Throughout the campaign officers and men have behaved with great gallantry. Although frequently very short of rations and much exhausted from the long and fatiguing marches, not a murmur was heard during the whole eleven days marching and fighting.
I cannot speak too highly of the conduct of my staff. Especial would I can attention to Captain H. Dodt, my acting assistant adjutant-general. His gallantry and energy in action are distinguished and much to be commended. He was of great service to me during the campaign by the faithful and cheerful manner in which he discharged his duties. I respectfully recommend that he be brevetted major.
Captain L. L. Rose, commissary of subsistence, being upon duty on the staff, was frequently under fire, and was of great assistance to me in selecting the line of march.
I inclose the reports of my regimental commanders.
I am, colonel, very respectfully, your obedient servant,
C. D. MacDOUGALL,
Brevet Brigadier-General, Commanding Brigade.
Lieutenant Colonel R. A. BROWN,
Acting Assistant Adjutant-General.
Numbers 39. Report of Lieutenant Colonel Anthony Pokorny, Seventh New York Infantry.
HEADQUARTERS SEVENTH REGIMENT,
April 15, 1865.
SIR: In compliance with orders received from brigade headquarters, I beg to submit the following account of the part taken by this regiment in the recent operations:
The regiment left its camp near Hatcher's Run on the morning of March 29, crossed Hatcher's Run at about 3 p. m., and immediately began building breast-works. At 4 o'clock formed line of battle and advanced about five miles and a half, where the regiment rested for the night in a breast-works evacuated by the enemy.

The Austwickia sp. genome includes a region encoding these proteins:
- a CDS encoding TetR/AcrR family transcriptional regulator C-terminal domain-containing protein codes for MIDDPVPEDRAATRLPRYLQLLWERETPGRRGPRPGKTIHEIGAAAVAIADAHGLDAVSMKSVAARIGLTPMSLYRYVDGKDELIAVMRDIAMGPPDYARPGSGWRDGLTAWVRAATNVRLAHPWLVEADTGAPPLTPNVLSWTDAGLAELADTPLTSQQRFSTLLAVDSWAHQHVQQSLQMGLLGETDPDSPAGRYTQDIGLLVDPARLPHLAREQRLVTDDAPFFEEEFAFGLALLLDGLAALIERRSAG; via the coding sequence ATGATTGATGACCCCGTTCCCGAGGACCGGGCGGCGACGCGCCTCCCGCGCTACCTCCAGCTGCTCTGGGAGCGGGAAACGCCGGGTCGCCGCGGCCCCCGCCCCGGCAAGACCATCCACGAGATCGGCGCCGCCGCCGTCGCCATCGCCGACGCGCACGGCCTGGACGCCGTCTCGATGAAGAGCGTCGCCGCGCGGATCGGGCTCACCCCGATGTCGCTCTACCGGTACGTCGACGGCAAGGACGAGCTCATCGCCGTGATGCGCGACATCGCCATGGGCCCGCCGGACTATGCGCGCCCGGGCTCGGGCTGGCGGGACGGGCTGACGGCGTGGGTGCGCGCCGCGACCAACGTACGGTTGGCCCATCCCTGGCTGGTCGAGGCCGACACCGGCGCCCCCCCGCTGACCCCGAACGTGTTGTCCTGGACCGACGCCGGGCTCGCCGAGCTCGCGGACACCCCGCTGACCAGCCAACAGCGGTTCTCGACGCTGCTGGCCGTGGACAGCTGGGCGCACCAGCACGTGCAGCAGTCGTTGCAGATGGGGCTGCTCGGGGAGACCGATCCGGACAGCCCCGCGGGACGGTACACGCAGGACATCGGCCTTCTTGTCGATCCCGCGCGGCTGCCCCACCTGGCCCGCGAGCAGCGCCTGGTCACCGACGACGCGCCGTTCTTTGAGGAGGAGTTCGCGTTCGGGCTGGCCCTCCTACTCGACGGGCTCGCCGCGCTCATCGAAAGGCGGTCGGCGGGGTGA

On March 30 advanced at 4 o'clock in the morning about one mile, building several times breast-works on our road; heard heavy picket-firing at our right and prepared for an engagement.
On the 31st, at 4 a. m., we marched along the breast-work in order to relieve the Fifth Corps, which was engaged with the enemy; 100 men of the regiment were sent as re-enforcement to the Fourth Brigade, which was in front. At 11 o'clock the regiment finds itself engaged also; it charges the enemy, drives him out of a farm, advances farther, and finally remains in the woods, where breast-works were at once erected. Our loss on this day amounts to 1 officer killed, 3 officers and 16 men wounded. Eighty-five prisoners in the hands of the regiment proves that it has done its duty. In the night ensuing we give a picket of thirty-five men, who rejoin us in the morning of the 1st of April. The regiment returns to the position from where it had marched the day previous. In the evening we advance again to the breast-works abandoned in the morning and remain there about one hour. We give a picket of twenty-five men, who take part in a reconnaissance undertaken by General De Trobriad and lose about 13 men wounded and missing. The regiment along with the whole division marches afterward to join Sheridan's army, which it reaches at about 2 o'clock in the night.